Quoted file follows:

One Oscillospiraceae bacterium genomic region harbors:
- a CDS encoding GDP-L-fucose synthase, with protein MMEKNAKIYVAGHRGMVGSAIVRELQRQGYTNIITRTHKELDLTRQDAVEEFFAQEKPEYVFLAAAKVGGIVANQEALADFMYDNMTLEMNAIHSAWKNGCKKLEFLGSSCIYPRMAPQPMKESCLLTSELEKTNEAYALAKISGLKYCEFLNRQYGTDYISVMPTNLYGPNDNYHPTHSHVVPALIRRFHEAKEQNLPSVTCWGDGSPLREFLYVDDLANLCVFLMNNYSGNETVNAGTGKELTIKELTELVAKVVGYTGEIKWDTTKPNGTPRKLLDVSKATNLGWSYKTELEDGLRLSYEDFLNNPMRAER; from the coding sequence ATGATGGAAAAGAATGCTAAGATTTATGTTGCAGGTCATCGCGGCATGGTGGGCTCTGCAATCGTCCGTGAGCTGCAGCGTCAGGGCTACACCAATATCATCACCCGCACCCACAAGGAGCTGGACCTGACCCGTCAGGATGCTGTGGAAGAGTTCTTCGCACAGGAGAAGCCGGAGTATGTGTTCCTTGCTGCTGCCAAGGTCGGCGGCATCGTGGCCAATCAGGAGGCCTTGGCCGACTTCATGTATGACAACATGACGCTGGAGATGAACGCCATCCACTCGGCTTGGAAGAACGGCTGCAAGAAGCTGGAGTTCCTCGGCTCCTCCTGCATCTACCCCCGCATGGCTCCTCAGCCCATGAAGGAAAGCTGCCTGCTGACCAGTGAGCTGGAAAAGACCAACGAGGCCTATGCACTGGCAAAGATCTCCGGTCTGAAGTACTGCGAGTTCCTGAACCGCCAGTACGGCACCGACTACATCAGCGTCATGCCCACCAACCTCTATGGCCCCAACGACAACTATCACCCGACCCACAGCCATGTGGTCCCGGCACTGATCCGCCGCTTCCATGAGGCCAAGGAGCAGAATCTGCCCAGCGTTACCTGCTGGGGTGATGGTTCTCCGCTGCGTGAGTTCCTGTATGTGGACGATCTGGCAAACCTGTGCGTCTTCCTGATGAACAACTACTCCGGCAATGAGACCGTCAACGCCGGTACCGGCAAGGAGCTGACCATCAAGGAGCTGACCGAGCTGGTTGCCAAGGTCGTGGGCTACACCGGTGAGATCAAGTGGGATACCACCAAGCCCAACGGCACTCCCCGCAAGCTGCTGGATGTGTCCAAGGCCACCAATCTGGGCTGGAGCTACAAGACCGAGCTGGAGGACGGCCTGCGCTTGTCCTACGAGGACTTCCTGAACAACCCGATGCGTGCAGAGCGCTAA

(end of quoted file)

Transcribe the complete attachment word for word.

One Oscillospiraceae bacterium genomic region harbors:
- a CDS encoding GDP-L-fucose synthase, with protein MMEKNAKIYVAGHRGMVGSAIVRELQRQGYTNIITRTHKELDLTRQDAVEEFFAQEKPEYVFLAAAKVGGIVANQEALADFMYDNMTLEMNAIHSAWKNGCKKLEFLGSSCIYPRMAPQPMKESCLLTSELEKTNEAYALAKISGLKYCEFLNRQYGTDYISVMPTNLYGPNDNYHPTHSHVVPALIRRFHEAKEQNLPSVTCWGDGSPLREFLYVDDLANLCVFLMNNYSGNETVNAGTGKELTIKELTELVAKVVGYTGEIKWDTTKPNGTPRKLLDVSKATNLGWSYKTELEDGLRLSYEDFLNNPMRAER; from the coding sequence ATGATGGAAAAGAATGCTAAGATTTATGTTGCAGGTCATCGCGGCATGGTGGGCTCTGCAATCGTCCGTGAGCTGCAGCGTCAGGGCTACACCAATATCATCACCCGCACCCACAAGGAGCTGGACCTGACCCGTCAGGATGCTGTGGAAGAGTTCTTCGCACAGGAGAAGCCGGAGTATGTGTTCCTTGCTGCTGCCAAGGTCGGCGGCATCGTGGCCAATCAGGAGGCCTTGGCCGACTTCATGTATGACAACATGACGCTGGAGATGAACGCCATCCACTCGGCTTGGAAGAACGGCTGCAAGAAGCTGGAGTTCCTCGGCTCCTCCTGCATCTACCCCCGCATGGCTCCTCAGCCCATGAAGGAAAGCTGCCTGCTGACCAGTGAGCTGGAAAAGACCAACGAGGCCTATGCACTGGCAAAGATCTCCGGTCTGAAGTACTGCGAGTTCCTGAACCGCCAGTACGGCACCGACTACATCAGCGTCATGCCCACCAACCTCTATGGCCCCAACGACAACTATCACCCGACCCACAGCCATGTGGTCCCGGCACTGATCCGCCGCTTCCATGAGGCCAAGGAGCAGAATCTGCCCAGCGTTACCTGCTGGGGTGATGGTTCTCCGCTGCGTGAGTTCCTGTATGTGGACGATCTGGCAAACCTGTGCGTCTTCCTGATGAACAACTACTCCGGCAATGAGACCGTCAACGCCGGTACCGGCAAGGAGCTGACCATCAAGGAGCTGACCGAGCTGGTTGCCAAGGTCGTGGGCTACACCGGTGAGATCAAGTGGGATACCACCAAGCCCAACGGCACTCCCCGCAAGCTGCTGGATGTGTCCAAGGCCACCAATCTGGGCTGGAGCTACAAGACCGAGCTGGAGGACGGCCTGCGCTTGTCCTACGAGGACTTCCTGAACAACCCGATGCGTGCAGAGCGCTAA